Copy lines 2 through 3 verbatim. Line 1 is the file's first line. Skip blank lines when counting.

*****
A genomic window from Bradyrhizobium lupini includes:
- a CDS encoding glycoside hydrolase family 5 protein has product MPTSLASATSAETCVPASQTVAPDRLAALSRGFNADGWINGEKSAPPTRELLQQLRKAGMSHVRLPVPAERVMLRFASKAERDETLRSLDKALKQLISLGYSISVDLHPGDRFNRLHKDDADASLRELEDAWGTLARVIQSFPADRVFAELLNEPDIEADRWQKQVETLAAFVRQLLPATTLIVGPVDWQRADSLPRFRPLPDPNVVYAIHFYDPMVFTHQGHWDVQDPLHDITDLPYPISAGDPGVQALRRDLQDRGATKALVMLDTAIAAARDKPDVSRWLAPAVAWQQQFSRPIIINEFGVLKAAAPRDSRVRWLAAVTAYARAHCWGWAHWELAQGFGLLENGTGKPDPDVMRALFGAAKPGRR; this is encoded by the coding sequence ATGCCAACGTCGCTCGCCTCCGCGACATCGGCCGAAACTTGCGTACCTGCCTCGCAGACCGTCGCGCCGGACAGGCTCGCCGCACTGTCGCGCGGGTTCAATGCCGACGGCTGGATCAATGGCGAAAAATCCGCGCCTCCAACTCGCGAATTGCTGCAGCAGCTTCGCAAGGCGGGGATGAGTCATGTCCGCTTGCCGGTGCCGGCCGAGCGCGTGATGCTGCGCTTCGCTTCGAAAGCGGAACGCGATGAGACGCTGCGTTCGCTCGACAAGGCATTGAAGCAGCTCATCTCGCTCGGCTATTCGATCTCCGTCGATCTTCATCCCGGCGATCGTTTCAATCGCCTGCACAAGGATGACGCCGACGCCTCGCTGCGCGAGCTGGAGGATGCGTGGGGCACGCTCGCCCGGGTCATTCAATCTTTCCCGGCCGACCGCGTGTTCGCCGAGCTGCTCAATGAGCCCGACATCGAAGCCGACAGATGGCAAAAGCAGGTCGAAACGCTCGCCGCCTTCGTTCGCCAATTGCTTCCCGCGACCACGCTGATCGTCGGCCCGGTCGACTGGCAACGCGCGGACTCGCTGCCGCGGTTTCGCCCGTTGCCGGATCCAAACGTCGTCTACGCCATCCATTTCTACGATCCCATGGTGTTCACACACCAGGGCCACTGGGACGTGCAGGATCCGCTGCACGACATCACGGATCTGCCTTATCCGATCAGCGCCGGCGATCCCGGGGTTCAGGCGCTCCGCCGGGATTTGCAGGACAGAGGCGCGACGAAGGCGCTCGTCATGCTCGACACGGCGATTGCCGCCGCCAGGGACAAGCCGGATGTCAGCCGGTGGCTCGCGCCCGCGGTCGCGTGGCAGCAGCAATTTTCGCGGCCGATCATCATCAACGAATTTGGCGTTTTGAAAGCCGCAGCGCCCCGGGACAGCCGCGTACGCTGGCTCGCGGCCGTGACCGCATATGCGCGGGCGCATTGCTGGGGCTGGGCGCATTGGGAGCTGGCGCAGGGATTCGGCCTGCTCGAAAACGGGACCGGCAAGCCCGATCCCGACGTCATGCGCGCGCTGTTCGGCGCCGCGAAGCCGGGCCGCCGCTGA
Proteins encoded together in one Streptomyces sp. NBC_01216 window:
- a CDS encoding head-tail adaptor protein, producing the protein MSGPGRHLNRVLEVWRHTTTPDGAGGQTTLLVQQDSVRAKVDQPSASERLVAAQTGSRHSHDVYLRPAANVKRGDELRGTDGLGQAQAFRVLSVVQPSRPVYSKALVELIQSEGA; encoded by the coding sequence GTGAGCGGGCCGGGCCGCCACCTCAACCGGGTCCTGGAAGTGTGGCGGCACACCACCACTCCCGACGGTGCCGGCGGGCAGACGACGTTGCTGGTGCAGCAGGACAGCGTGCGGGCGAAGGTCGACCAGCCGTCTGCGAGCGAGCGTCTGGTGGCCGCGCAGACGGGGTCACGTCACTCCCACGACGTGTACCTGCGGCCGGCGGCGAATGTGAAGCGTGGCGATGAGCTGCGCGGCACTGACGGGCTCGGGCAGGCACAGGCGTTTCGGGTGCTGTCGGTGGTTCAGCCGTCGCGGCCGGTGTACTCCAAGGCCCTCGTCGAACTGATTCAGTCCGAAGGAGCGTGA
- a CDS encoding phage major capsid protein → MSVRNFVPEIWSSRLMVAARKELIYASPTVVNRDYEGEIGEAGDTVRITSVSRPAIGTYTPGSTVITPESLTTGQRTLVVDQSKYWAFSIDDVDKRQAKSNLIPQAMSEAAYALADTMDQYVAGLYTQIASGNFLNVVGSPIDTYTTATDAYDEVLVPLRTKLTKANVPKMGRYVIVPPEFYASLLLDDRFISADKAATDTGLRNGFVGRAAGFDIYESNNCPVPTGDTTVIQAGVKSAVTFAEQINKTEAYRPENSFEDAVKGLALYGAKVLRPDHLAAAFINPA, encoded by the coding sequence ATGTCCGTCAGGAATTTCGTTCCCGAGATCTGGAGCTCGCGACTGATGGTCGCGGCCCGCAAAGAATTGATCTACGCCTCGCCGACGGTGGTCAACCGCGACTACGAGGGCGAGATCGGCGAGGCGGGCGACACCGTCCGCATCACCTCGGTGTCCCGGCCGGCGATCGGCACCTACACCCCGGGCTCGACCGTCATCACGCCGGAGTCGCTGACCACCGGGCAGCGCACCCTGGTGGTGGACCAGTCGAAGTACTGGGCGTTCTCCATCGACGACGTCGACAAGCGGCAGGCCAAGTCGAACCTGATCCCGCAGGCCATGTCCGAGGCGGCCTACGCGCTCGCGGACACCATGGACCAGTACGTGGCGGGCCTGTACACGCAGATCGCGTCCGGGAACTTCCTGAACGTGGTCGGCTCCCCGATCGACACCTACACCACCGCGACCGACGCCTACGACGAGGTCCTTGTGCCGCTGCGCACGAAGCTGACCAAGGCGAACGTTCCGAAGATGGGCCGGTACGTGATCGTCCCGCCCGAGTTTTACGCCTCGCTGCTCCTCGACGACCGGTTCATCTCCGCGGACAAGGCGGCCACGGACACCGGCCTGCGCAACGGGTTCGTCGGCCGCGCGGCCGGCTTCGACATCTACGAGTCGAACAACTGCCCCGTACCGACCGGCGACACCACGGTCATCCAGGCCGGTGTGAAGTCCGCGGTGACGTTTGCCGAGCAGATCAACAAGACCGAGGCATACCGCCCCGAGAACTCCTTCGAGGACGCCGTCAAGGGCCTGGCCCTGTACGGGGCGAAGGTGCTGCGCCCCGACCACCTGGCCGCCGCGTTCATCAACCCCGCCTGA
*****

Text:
- a CDS encoding glycoside hydrolase family 5 protein has product MPTSLASATSAETCVPASQTVAPDRLAALSRGFNADGWINGEKSAPPTRELLQQLRKAGMSHVRLPVPAERVMLRFASKAERDETLRSLDKALKQLISLGYSISVDLHPGDRFNRLHKDDADASLRELEDAWGTLARVIQSFPADRVFAELLNEPDIEADRWQKQVETLAAFVRQLLPATTLIVGPVDWQRADSLPRFRPLPDPNVVYAIHFYDPMVFTHQGHWDVQDPLHDITDLPYPISAGDPGVQALRRDLQDRGATKALVMLDTAIAAARDKPDVSRWLAPAVAWQQQFSRPIIINEFGVLKAAAPRDSRVRWLAAVTAYARAHCWGWAHWELAQGFGLLENGTGKPDPDVMRALFGAAKPGRR; this is encoded by the coding sequence ATGCCAACGTCGCTCGCCTCCGCGACATCGGCCGAAACTTGCGTACCTGCCTCGCAGACCGTCGCGCCGGACAGGCTCGCCGCACTGTCGCGCGGGTTCAATGCCGACGGCTGGATCAATGGCGAAAAATCCGCGCCTCCAACTCGCGAATTGCTGCAGCAGCTTCGCAAGGCGGGGATGAGTCATGTCCGCTTGCCGGTGCCGGCCGAGCGCGTGATGCTGCGCTTCGCTTCGAAAGCGGAACGCGATGAGACGCTGCGTTCGCTCGACAAGGCATTGAAGCAGCTCATCTCGCTCGGCTATTCGATCTCCGTCGATCTTCATCCCGGCGATCGTTTCAATCGCCTGCACAAGGATGACGCCGACGCCTCGCTGCGCGAGCTGGAGGATGCGTGGGGCACGCTCGCCCGGGTCATTCAATCTTTCCCGGCCGACCGCGTGTTCGCCGAGCTGCTCAATGAGCCCGACATCGAAGCCGACAGATGGCAAAAGCAGGTCGAAACGCTCGCCGCCTTCGTTCGCCAATTGCTTCCCGCGACCACGCTGATCGTCGGCCCGGTCGACTGGCAACGCGCGGACTCGCTGCCGCGGTTTCGCCCGTTGCCGGATCCAAACGTCGTCTACGCCATCCATTTCTACGATCCCATGGTGTTCACACACCAGGGCCACTGGGACGTGCAGGATCCGCTGCACGACATCACGGATCTGCCTTATCCGATCAGCGCCGGCGATCCCGGGGTTCAGGCGCTCCGCCGGGATTTGCAGGACAGAGGCGCGACGAAGGCGCTCGTCATGCTCGACACGGCGATTGCCGCCGCCAGGGACAAGCCGGATGTCAGCCGGTGGCTCGCGCCCGCGGTCGCGTGGCAGCAGCAATTTTCGCGGCCGATCATCATCAACGAATTTGGCGTTTTGAAAGCCGCAGCGCCCCGGGACAGCCGCGTACGCTGGCTCGCGGCCGTGACCGCATATGCGCGGGCGCATTGCTGGGGCTGGGCGCATTGGGAGCTGGCGCAGGGATTCGGCCTGCTCGAAAACGGGACCGGCAAGCCCGATCCCGACGTCATGCGCGCGCTGTTCGGCGCCGCGAAGCCGGGCCGCCGCTGA
Proteins encoded together in one Streptomyces sp. NBC_01216 window: